The SDG or ‘Sustainable Development Goals’ blueprint is a plan for a hopeful, peaceful, and prosperous present and future built upon many years of research by the United Nations Department of Economic and Social Affairs.


Developed at the 2012 Rio de Janeiro United Nations Conference on Sustainable Development, the topics addressed by the 17 individual goals target important aspects of the world’s modern problems, ranging from climate preservation and restoration, socio-economic issues, all forms of equality, and sustainable growth extending far into the future.


The goals were adopted by a total of 193 countries, with all members stating that they were committed to tackling social and socio-with an aim of stabilizing all fundamentals of life by 2030. The UN serves as a regulatory body for the plan it created, helping identify, improve upon, and target solutions presented to tackle the many issues facing our environment, society, and economy.

The goals themselves paint a picture of the ground basics required for successful life to survive upon this planet:

  • 1: No Poverty
  • 2: Zero Hunger
  • 3: Good Health and Well-being
  • 4: Quality Education
  • 5: Gender Equality
  • 6: Clean Water and Sanitation
  • 7: Affordable and Clean Energy
  • 8: Decent Work and Economic Growth
  • 9: Industry, Innovation and Infrastructure
  • 10: Reduced Inequality
  • 11: Sustainable Cities and Communities
  • 12: Responsible Consumption and Production
  • 13: Climate Action
  • 14: Life Below Water
  • 15: Life on Land
  • 16: Peace and Justice Strong Institutions
  • 17: Partnerships to achieve the Goals

Though the goals themselves might seem simple and clear enough to follow in theory, since their creation many different parties have had alternate ways of viewing the goals, with some of the most prevalent wanting to ensure that we focus upon the right goals in the right order – avoiding destabilization, chaos, and worsening existing issues.


EAT Stockholm Food Forum board member Pavan Sukhdev and former center director Johan Rockström are responsible for proposing perhaps the most widely referenced methods of doing so at the EAT Stockholm Food Forum conference of 2016, with a model referred to as ‘The SDG Wedding cake’.


One might question how a particularly fatty festive food might have anything to do with the environment. But when viewing the SDG Goals with the image of a classic tier cake in mind, the ultimatum to a more generalizing, simultaneous approach to reaching them becomes clear.


On the bottom rung of the cake – or the foremost in order of urgency rather – sit goals 15, 14, 6, and 13, encompassing Life on Land, Life Below Water, Clean Water and Sanitation, and Climate action. With those goals satisfied, the model suggests that one can build the next tier of the cake, or the next set of goals, categorized as ‘Society’. Yet again, once those needs are satisfied one can move on to goals related to economy, which will now be much more straightforward and simpler to achieve thanks to the stability of the other issues positioned below it on the cake.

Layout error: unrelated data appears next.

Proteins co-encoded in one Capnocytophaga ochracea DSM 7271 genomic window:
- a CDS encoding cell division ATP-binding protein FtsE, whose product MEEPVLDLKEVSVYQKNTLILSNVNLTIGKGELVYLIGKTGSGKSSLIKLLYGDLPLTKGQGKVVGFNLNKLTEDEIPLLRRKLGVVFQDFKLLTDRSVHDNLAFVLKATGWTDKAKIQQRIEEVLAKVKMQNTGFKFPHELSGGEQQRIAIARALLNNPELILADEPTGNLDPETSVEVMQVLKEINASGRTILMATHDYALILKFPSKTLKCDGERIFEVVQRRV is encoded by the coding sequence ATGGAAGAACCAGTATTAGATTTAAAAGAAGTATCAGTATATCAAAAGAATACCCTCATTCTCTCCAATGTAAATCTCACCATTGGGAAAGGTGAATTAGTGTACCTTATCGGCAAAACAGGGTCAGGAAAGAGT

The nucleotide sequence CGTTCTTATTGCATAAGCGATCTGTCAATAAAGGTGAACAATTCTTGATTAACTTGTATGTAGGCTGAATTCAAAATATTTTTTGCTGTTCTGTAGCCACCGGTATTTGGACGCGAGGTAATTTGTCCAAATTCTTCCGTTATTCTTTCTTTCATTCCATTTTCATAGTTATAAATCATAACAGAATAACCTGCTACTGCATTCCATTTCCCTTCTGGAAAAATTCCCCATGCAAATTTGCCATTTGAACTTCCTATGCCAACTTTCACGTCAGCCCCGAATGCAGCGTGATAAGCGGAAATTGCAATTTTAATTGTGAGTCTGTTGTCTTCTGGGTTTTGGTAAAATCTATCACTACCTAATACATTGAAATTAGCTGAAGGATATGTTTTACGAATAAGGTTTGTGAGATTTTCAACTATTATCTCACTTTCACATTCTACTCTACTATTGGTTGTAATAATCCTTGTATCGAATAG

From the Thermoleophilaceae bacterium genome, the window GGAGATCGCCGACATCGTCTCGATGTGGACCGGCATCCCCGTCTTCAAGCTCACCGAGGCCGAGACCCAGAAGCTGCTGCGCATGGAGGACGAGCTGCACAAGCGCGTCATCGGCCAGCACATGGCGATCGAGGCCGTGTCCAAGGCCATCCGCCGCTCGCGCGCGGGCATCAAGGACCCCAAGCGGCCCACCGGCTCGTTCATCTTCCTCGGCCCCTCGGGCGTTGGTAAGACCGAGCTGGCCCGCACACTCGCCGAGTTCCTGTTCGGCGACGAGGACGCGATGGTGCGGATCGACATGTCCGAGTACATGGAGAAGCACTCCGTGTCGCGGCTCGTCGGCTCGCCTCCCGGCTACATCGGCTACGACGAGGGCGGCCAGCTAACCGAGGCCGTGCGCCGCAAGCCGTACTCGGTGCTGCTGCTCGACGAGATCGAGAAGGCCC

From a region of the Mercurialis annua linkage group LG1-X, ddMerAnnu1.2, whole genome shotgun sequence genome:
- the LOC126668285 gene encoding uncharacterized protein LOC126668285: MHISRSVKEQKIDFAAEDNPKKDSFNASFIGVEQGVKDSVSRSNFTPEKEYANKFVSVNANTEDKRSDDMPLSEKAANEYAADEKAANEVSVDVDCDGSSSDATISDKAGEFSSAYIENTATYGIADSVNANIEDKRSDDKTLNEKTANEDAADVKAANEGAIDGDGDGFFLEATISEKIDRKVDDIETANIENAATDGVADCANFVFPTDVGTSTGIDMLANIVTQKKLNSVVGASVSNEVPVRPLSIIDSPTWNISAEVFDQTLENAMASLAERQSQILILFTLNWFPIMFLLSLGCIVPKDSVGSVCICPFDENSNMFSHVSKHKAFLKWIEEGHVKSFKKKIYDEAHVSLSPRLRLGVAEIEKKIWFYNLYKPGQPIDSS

The only goal separated from the rest of its fellows is number 17, Partnership to achieve the Goals, which is represented by the structure of the model building upwards, conquering the presented issues as a united world.

“Until we improve livelihoods through better access to education, economy growth, food security, etc, nothing changes.”

- Lailah Gifty Akita

This system helps ensure that we keep in mind the fact that the lower tiers where the goals related to earth safety are located are important and some even absolutely necessary to ensure the success of any ventures on the upper tiers of the ‘cake’, or rather the more economic and societal aspects mentioned within the goals.


In the end, however, no matter how criticized the actions being taken to fulfill the goals might be, or how doubtful the feasibility of the 2030 target is seeming in our current year of 2022, one thing remains true. The goals outline a shared dream. One much like that of achieving flight or landing on the moon, but this time, – for the most part at least – we’re working together.


It won’t be easy, and we don’t have all the time in the world to save the world, but with a working team of nearly eight billion, anything is possible.

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